"Rights" are merely interests that have gained sufficient importance to be protected by legal strictures - oh, which means protected by the State.

That is, at best, a description of privileges granted (and easily rescinded) by the State to its subjects, NW Ponderer, not Rights. Though, I do see how handy it can be to present Rights as being subject to the arbitrary interpretation of a ruling class, I remain much more comfortable with what I wrote in another thread quite some time back:
Originally Posted by issodhos
Allow me to first repeat, with emphasis added, what I have previously written, which was, �My view is that rights are inalienable and pre-exist the state and also pre-exist any agreement made among men to recognize them.� Please note that I did not write that they pre-existed man. I also wrote that �rights are integral to the human mind� which is to say they are integral to man. They are essential to the completeness of man and reflect the nature of man, not nature in general, not �natural� man, but the nature of man.
Yours,
Issodhos

What you fail to seem to be able to comprehend, issodhos, is something several of us have repeatedly made available to you -- there is no basis for your claim, either in logic or science. Humans did not develop with a notion of "rights", alienable or not. That is a very recent concept which even today is not universally a part of all human being's reality.

Please understand, Phil, I do appreciate that several of you deigned to descend from Mt. Olympus, even if only briefly, to bestow upon this mere mortal the perceived wisdom of your paradigm. Your proclamation is again noted.:-)
Yours,
Issodhos


"When all has been said that can be said, and all has been done that can be done, there will be poetry";-) -- Issodhos
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Issodhos, I don't see the need for sarcasm, I had hoped you would see that you state things as though they are the eternal truth. When I or someone else either asks for substantiation or posits an alternative "truth", you find a way to ignore it.

But the thread was and is intended to give us an opportunity to get at these basic elements in a real discussion. All I am saying is that the science of human development does not support your assertion that the state evolved to protect individual rights. I suggest the evidence is the exact opposite and that only within the last couple of centuries has that concept emerged.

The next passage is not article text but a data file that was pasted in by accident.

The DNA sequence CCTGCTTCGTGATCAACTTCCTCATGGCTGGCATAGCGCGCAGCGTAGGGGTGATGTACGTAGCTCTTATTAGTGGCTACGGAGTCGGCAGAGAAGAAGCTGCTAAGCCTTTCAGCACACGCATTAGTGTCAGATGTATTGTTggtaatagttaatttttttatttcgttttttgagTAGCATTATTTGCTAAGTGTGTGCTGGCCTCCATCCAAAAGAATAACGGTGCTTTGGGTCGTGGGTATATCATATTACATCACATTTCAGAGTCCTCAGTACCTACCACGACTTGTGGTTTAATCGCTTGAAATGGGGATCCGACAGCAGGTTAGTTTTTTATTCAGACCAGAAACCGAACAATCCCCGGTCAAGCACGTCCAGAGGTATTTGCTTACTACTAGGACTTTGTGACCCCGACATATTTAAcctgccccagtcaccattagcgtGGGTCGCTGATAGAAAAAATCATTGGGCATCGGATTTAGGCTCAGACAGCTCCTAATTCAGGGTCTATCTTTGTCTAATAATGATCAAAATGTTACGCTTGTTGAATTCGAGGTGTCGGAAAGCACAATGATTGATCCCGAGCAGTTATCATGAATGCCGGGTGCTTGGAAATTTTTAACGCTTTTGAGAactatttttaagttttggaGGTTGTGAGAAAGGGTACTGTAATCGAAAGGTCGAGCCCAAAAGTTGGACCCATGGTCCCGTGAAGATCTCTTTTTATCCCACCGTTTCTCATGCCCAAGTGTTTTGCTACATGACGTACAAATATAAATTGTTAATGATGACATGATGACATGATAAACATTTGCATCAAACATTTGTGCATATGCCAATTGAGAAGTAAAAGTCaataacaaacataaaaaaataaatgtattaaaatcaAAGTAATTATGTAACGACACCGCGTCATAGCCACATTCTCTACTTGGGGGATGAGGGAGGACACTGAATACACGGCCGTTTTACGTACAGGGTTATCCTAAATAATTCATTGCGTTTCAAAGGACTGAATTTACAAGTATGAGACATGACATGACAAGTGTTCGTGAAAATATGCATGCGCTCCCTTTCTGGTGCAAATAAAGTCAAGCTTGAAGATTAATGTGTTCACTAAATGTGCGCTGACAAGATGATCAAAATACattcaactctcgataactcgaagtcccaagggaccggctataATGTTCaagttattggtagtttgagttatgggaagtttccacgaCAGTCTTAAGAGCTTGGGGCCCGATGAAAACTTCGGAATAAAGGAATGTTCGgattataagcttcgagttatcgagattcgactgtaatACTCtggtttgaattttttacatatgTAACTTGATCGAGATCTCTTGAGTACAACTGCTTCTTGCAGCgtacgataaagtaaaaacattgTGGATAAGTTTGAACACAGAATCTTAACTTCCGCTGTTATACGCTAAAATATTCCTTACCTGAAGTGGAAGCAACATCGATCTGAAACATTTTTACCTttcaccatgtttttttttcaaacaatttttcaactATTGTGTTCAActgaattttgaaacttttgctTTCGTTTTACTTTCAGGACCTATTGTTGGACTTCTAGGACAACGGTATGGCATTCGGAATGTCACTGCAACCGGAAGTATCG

To me this is important, because of your claim that rights are "inalienable" as contrasted with my claim that rights are dependent upon a structure of enforcement.

Last edited by Phil Hoskins; 05/22/09 04:25 PM.

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Yesterday we were discussing "property" and how primitives held everything in "common". I submit that children are perhaps the most primitive form of humans, fuzzy brained, with only the vestiges of genetic memories passed down from the parents. They must be taught everything from how to eat, walk, and talk. I further submit that, while more often than not the first word that baby learns is "Mommy", the second more often than not is Mine Mine Mine! Does baby learn this concept of property rights so easily or is it ingrained, actually genetically passed down rather than learned. This "right" to posses something and not have it taken away is no different from any savage beast which claims the right to control "territory". Said beast, by virtue of whuppin' your ass, also claims the right to mate with the nearest female, claims the right to biggest chunk of food etc. etc.